Up until a few days ago there were five or six "head shops" close to my apartment but they are now all gone since last Tuesday.
Much to everyone's surprise the Irish government approved tough new legislation to prevent the sale of “legal highs” by the so called ‘head shops’.
As the operators faced the possibility of life imprisonment for the the sale or supply of substances that do not specifically fall under existing drugs legislation, but which have “psychoactive effects” they all decided that it was a good time to retire.
Head shops had begun to receive lots of attention in the media in recent times, with one famous report being that of a doctor describing on Prime Time of how he had encountered patients who suffered hallucinations, anxiety and psychosis after experiencing "legal highs" from head shop substances.
There was controversy and irony when a judge renowned for his strict anti-drug sentencing discovered that a premises he had rented to a business in Naas contained a head shop and ordered the head shop operator to get out.
A Dublin head shop exploded and caught fire early morning on 12 February 2010, engulfing a neighbouring building in fire and the surrounding streets and quays in smoke and causing the whole of Capel Street to be shut down for the day. The blaze brought to ground two other businesses with the head shop, including a sex shop, as one of Dublin's busiest streets was evacuated.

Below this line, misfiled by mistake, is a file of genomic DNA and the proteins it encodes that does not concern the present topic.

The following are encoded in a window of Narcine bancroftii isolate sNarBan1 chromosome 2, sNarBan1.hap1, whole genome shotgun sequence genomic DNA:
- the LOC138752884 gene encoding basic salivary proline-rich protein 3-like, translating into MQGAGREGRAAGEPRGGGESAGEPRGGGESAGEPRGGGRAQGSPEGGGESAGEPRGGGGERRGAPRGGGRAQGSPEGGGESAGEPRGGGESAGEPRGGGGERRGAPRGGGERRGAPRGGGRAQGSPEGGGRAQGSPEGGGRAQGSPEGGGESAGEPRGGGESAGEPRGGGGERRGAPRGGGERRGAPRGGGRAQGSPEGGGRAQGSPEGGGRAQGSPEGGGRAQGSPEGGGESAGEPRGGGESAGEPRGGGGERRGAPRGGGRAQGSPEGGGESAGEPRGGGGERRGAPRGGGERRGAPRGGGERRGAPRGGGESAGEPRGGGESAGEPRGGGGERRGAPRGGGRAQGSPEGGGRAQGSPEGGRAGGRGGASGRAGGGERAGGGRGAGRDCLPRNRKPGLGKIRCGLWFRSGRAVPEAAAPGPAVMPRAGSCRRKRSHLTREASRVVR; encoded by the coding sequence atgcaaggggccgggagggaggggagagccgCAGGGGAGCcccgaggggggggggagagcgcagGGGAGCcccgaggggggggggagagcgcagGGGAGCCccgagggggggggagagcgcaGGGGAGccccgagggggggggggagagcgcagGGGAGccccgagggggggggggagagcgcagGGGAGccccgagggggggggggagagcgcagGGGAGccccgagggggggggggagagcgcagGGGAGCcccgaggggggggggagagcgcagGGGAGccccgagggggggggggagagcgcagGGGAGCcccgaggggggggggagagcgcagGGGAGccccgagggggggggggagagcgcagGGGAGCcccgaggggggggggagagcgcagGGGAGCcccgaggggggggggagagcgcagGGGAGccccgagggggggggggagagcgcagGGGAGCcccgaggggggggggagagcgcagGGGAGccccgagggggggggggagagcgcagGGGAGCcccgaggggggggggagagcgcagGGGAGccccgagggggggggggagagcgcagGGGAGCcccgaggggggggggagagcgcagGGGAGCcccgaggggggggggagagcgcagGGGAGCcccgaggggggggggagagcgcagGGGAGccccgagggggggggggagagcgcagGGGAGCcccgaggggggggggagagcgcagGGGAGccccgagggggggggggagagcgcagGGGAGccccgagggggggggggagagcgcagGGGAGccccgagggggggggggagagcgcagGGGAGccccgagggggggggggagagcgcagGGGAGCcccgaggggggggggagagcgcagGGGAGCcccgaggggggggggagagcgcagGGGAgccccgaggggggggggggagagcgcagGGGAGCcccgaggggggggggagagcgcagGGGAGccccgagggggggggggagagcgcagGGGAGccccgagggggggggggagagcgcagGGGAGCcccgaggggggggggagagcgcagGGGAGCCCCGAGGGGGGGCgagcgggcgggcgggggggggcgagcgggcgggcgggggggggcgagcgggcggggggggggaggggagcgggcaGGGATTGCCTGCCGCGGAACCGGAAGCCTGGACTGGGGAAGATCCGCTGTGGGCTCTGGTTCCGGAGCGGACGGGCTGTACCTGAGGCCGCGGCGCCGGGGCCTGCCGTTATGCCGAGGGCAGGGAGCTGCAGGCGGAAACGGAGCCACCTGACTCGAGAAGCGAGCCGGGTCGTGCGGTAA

A second head shop burned down on 16 February 2010 in Dublin, though nobody was injured.
Another one burned down on 11 March 2010 in Sligo, and an adult shop went on fire also.
On the morning of March 11 2010 there were two pipe bombs found outside two separate head shops in the town of Athlone, bomb disposal experts closed two main streets in the town.
On the morning of April 16, 2010 in Dundalk, Co. Louth a head shop was set alight in a petrol bomb attack. The county is home to Minister for Justice Dermot Ahern and hours later plans for legislation for regulation of head shops got underway.